Why are US distributed solar customer acquisition costs still on the rise?
5 minute read
Research Associate, US Distributed Solar
Samantha McGarveyView Samantha McGarvey's full profile
As interest rates have risen and customer demand has weakened over the past year, residential solar installers are finding it increasingly difficult to acquire new customers. Customer acquisition costs remain the most expensive category within the residential solar cost stack, which is not expected to change anytime soon.
Customer acquisition costs were expected to decline in the years following 2021 as the COVID-19 pandemic drove large investments in digitalization. The wide adoption of digital sales and software solutions can create more operational efficiencies for installers, which would result in decreased costs in the years following. So, why is this not the case two years later? Residential customer acquisition costs reached a record high of $0.85/W in H1 2023, a 13% increase from H1 2022. A slowdown in residential solar demand is primarily driving increases in customer acquisition costs.
Wood Mackenzie’s US distributed solar customer acquisition cost outlook 2023 highlights recent trends and forecasts in customer acquisition costs and strategies in the residential and community solar markets. Fill out the form on the right to access a complimentary extract from the 2023 report, or read on for some key highlights.
Economic headwinds and consumer hesitancy in the US residential solar market make for a difficult environment to acquire new customers
After a brief decline in 2022, customer acquisition costs are once again on the rise. As national residential solar installations rose in 2022, customer acquisition costs inversely fell. This decline did not last long, however, as costs jumped almost $0.15/W from H2 2022 to H1 2023. High interest rates and consumer hesitancy are persistent trends in 2023, contributing to the struggle for installers to close sales.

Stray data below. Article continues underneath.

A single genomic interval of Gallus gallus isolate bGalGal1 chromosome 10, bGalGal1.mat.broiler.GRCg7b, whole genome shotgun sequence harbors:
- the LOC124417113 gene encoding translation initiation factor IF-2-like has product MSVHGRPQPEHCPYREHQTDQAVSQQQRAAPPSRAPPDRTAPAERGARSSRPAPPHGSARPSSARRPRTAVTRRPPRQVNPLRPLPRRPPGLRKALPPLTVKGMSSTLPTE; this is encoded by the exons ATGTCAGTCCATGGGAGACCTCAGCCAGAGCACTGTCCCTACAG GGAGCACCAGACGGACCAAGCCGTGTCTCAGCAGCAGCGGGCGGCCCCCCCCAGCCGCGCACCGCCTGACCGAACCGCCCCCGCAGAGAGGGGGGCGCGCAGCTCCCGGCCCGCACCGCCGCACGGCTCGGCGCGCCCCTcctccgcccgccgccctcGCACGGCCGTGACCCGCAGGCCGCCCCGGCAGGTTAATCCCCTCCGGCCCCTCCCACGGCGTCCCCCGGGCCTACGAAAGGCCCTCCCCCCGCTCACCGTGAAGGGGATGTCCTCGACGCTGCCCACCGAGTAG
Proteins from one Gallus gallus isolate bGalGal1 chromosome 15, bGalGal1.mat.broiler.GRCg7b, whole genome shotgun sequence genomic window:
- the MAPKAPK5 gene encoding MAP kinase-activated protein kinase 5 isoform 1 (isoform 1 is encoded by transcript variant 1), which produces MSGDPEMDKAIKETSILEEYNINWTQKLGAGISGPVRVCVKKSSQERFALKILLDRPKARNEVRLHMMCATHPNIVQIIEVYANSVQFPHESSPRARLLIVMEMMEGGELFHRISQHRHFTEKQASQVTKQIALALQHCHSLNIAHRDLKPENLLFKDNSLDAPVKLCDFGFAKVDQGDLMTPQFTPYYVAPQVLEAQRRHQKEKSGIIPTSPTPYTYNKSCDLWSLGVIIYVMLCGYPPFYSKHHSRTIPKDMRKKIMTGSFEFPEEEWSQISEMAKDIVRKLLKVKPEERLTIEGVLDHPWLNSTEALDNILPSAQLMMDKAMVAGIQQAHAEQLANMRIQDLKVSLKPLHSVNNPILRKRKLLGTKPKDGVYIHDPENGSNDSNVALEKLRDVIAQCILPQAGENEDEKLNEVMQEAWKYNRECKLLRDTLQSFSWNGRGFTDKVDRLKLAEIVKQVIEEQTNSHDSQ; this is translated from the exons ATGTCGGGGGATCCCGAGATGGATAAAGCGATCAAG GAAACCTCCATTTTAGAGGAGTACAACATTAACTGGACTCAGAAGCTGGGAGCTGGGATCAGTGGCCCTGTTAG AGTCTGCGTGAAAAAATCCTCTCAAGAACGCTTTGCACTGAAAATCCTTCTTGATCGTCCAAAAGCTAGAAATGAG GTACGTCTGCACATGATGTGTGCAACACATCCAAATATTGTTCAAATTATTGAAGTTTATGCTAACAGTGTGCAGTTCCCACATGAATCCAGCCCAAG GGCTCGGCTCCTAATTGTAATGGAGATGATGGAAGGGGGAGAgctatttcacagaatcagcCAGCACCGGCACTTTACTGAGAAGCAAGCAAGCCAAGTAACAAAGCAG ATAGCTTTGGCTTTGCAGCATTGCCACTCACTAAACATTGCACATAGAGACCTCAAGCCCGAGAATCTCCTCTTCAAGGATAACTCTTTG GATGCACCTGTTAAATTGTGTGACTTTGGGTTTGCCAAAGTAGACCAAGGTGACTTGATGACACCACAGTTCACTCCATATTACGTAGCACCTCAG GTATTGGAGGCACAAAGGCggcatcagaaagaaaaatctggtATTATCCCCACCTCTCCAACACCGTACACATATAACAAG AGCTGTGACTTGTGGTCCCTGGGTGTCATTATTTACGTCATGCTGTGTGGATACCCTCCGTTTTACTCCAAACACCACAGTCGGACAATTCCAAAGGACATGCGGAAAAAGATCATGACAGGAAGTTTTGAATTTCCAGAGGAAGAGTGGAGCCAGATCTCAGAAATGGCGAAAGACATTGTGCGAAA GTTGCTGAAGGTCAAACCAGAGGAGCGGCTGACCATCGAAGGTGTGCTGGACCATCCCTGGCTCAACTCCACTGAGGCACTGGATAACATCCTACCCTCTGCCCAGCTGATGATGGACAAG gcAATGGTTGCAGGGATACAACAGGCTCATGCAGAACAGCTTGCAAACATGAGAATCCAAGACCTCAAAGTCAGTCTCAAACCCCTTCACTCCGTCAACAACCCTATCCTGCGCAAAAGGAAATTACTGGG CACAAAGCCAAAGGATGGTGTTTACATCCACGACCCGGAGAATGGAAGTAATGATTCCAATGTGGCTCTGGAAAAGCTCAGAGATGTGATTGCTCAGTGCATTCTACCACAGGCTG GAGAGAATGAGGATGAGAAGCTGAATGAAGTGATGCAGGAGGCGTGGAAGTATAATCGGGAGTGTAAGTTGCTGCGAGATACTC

At $0.81/W, customer acquisition costs are the highest cost category in the residential solar system cost stack, ahead of $0.49/W for modules. According to Wood Mackenzie, the total residential solar system price will decrease by 2% on average annually through 2028, whereas customer acquisition costs will decline by 1% annually on average. Soft costs, such as customer acquisition costs, are a potential area of optimization for installers that can lead to increased revenue and potentially more favorable pricing for customers. Stiff market competition and tight budgets for sales and marketing investments leave many installers with no choice but to pay higher customer acquisition costs, leaving little wiggle room in pricing.
Customer acquisition costs and installation volumes tend to have an inverse relationship, but the first half of 2023 proved that trend wrong. Installation backlogs created under California NEM 2.0 and high retail rates in some states contributed to overall strong H1 2023 installation volumes. However, growth was not as strong in traditionally larger markets with lower retail rates and many installers reported a continued decline in sales during this period.
Installers now face tough decisions on the riskiness of investing in marketing while trying to stay afloat in a contracting market. Despite the market slowdown, many installers have increased or kept marketing budgets the same to keep up with competition, driving up acquisition costs. Wood Mackenzie expects that costs will continue to increase up to $0.87/W in 2024 as the residential market contracts by 4%. After 2024, we expect acquisition costs to decline by 7% on average through 2028.